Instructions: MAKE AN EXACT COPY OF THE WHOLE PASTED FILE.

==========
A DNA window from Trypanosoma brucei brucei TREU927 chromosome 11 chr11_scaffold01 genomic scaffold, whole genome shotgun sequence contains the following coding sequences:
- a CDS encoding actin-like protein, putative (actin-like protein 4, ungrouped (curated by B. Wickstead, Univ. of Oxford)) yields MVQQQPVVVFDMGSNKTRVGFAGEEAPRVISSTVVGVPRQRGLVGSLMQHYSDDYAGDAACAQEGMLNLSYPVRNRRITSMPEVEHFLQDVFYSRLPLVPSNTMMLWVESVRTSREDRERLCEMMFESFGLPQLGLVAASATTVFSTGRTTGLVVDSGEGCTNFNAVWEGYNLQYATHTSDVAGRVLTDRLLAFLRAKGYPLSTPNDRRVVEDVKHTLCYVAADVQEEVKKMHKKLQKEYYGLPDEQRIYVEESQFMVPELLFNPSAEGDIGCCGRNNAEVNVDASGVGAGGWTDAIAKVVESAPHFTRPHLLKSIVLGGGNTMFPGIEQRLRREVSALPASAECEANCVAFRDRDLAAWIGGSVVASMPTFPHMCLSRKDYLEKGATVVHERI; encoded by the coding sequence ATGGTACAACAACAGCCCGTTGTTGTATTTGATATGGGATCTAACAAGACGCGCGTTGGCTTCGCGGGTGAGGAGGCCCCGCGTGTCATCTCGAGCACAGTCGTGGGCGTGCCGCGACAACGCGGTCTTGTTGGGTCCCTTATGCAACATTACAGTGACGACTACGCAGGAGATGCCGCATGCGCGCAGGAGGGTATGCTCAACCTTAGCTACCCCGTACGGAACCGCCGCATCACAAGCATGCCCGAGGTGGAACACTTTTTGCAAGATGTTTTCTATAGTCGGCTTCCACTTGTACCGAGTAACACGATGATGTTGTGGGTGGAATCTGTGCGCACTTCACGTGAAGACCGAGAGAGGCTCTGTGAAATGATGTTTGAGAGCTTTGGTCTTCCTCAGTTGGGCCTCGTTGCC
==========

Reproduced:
A DNA window from Trypanosoma brucei brucei TREU927 chromosome 11 chr11_scaffold01 genomic scaffold, whole genome shotgun sequence contains the following coding sequences:
- a CDS encoding actin-like protein, putative (actin-like protein 4, ungrouped (curated by B. Wickstead, Univ. of Oxford)) yields MVQQQPVVVFDMGSNKTRVGFAGEEAPRVISSTVVGVPRQRGLVGSLMQHYSDDYAGDAACAQEGMLNLSYPVRNRRITSMPEVEHFLQDVFYSRLPLVPSNTMMLWVESVRTSREDRERLCEMMFESFGLPQLGLVAASATTVFSTGRTTGLVVDSGEGCTNFNAVWEGYNLQYATHTSDVAGRVLTDRLLAFLRAKGYPLSTPNDRRVVEDVKHTLCYVAADVQEEVKKMHKKLQKEYYGLPDEQRIYVEESQFMVPELLFNPSAEGDIGCCGRNNAEVNVDASGVGAGGWTDAIAKVVESAPHFTRPHLLKSIVLGGGNTMFPGIEQRLRREVSALPASAECEANCVAFRDRDLAAWIGGSVVASMPTFPHMCLSRKDYLEKGATVVHERI; encoded by the coding sequence ATGGTACAACAACAGCCCGTTGTTGTATTTGATATGGGATCTAACAAGACGCGCGTTGGCTTCGCGGGTGAGGAGGCCCCGCGTGTCATCTCGAGCACAGTCGTGGGCGTGCCGCGACAACGCGGTCTTGTTGGGTCCCTTATGCAACATTACAGTGACGACTACGCAGGAGATGCCGCATGCGCGCAGGAGGGTATGCTCAACCTTAGCTACCCCGTACGGAACCGCCGCATCACAAGCATGCCCGAGGTGGAACACTTTTTGCAAGATGTTTTCTATAGTCGGCTTCCACTTGTACCGAGTAACACGATGATGTTGTGGGTGGAATCTGTGCGCACTTCACGTGAAGACCGAGAGAGGCTCTGTGAAATGATGTTTGAGAGCTTTGGTCTTCCTCAGTTGGGCCTCGTTGCC